As terrorists groups become better financed and more sophisticated, the opportunity for terrorism in the United States and Europe becomes much greater. Within the sphere of bio-terrorism, there are a variety of agents for terrorist groups to utilize, ranging from Category A, B, and C bioweapon agents. The whole board of biological weapon agents highlights the goal that terrorists have in common: to attack our core human biology and kindle the growing panic within each of us.
Parallel to the rapid advancement of society is the increased emphasis placed upon technology. Simply put, it is as pervasive as ever. Yet it goes without saying that technology’s accelerated climb up the human pyramid of progress arrives with a cost: terrorism. On the basis of its most fundamental aspects, terrorism runs on the currency of fear (Zubay 1). In the modern context, terrorists have exploited the biological basis of the human race in order to forge the fatal idea of bioterrorism. The ultimate goal is to inject a note of fear within the general human population. Amongst the vast number of potential agents, ranging from viruses to biotoxins, a select few have noted abilities, particularly for their ease of dissemination, capacity to cause widespread anxiety, and potential to become biological weapons. Those that have been noted are catalogued into the Center for Disease Control’s Category A, B, and C list of bioweapon agents. Evidently, each agent has its own specific story. Ranging from the pathogenesis, epidemiology, diagnosis, and treatment of each agent, all of these facets grant terrorists an even greater convenience to further exert their reign of terror.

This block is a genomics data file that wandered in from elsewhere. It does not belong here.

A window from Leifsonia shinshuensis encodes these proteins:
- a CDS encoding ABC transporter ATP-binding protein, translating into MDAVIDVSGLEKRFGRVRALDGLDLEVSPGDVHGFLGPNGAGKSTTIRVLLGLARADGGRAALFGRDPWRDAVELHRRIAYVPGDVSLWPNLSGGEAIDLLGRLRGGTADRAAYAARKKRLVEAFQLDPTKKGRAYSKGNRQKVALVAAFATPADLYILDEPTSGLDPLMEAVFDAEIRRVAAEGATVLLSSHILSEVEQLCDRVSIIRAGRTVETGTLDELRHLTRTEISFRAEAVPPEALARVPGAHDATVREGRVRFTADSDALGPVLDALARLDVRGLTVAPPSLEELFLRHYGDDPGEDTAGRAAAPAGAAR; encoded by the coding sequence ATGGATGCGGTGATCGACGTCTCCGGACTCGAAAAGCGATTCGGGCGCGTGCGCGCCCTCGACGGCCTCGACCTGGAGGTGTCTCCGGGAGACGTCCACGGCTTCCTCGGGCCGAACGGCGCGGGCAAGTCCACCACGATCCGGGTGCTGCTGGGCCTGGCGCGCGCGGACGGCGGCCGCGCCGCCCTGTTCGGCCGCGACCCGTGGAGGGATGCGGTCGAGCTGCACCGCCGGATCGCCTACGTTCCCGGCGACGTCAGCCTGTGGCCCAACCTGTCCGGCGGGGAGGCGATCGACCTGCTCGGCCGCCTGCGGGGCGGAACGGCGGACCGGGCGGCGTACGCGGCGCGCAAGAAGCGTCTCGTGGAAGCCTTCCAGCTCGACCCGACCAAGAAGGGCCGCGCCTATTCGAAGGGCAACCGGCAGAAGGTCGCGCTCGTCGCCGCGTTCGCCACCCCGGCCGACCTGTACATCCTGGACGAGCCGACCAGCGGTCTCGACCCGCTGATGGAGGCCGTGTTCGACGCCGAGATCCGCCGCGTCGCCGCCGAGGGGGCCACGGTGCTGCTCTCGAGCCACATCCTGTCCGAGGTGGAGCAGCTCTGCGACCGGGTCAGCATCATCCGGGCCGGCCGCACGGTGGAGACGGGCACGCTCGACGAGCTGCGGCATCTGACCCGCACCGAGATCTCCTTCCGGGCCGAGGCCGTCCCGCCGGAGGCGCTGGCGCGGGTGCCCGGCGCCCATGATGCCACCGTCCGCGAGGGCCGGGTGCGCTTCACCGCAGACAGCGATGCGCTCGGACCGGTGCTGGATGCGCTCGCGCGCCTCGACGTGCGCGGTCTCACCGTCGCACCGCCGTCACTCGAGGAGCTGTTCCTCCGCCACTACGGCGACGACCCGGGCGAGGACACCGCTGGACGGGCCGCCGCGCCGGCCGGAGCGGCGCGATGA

In the pursuit of the “perfect” biological weapon, terrorists have scouted extensively for the most
ideal agent to incite the greatest amount of hysteria. None are as ideal as Bacillus anthraxis,
colloquially known as anthrax. “Virulent anthrax bacteria are considered especially useful as a
weapon because of their durability (as spores) and lethally [sic] if inhaled” (Cole). As a Category
A agent, anthrax is a nonmotile and gram-positive bacteria with a box car-like appearance on an
agar culture. Yet, the deadliest feature of this bacterium arises from its inherent ability to form
spores, permitting it to become efficiently aerosolized and dispersed over a large, concentrated
population in the context of terrorism. Once an individual is infected with anthrax, the bacteria
expresses itself in one of three forms: inhalational, cutaneous, or gastrointestinal anthrax.
Transmission stems from direct or indirect contact and from anthrax’s spore or bacteria form
(Grey and Spaeth 193). By direct contact, Bacillus anthraxis enters and infects the body.
However, through indirect contact, hardy anthrax spores embed themselves within a diverse
selection of media (i.e. animal hair, meat, and hides). Once humans come in contact with any
infected media, the...